Many different types of chemical compounds can be used to form water treatment ion exchange materials. Indeed the most common ion exchange material in the world is ordinary clay soil in which the crystalline aluminum-silicate structure gives the locked anion, while rations can freely replace each other in the crystal network.
The first observation of the existence of ion exchange was made in i845 by Thompson and Spence who, in studying the mechanism of soil fertilization using ammonium sulphate, found that when a solution of it was passed through a tube of soil the ammonium was absorbed and calcium sulphate solution emerged from the column. Systematic studies of this process were made by Way from 1850 onwards.
He showed that the exchange process was a general phenomenon, that the quantities of cations exchanged were exactly chemically equivalent to each other and that some ions were held more strongly than others. Way also prepared the first laboratory samples of synthetic aluminum-silicate minerals having ion exchange properties and he thus laid the foundation of modern exchange theory and technology with a remarkable degree of completeness.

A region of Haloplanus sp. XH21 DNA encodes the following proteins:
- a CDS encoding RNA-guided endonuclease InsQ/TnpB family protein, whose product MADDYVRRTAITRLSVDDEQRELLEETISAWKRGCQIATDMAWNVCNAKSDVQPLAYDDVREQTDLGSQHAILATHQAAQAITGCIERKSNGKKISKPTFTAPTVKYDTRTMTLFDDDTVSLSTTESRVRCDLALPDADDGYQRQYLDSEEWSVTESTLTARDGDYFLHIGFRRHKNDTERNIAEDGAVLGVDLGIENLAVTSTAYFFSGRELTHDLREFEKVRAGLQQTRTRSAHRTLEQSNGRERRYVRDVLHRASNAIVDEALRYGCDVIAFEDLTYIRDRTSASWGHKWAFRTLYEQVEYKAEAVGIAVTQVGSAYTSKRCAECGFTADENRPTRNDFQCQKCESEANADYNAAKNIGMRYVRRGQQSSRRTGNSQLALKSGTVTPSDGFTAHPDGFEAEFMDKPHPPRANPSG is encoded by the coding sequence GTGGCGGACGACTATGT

Nevertheless, the process was not used for any practical purpose, until in 1905 Gans in Germany softened water treatment on the industrial scale by replacing the calcium and magnesium ions with sodium, by means of a bed of a natural or a synthetic aluminum-silicate material, Zeolites, which was subsequently reconverted to the sodium form with brine. The Cans patents for this technique were taken up by companies in every part of the world and during the next 30 years ion exchange water treatment softening became universally used.
One of the most commonly used materials was a natural aluminum-silicate green-sand found in certain parts of America and Australia, and even today there are numerous old green sand water treatment softeners.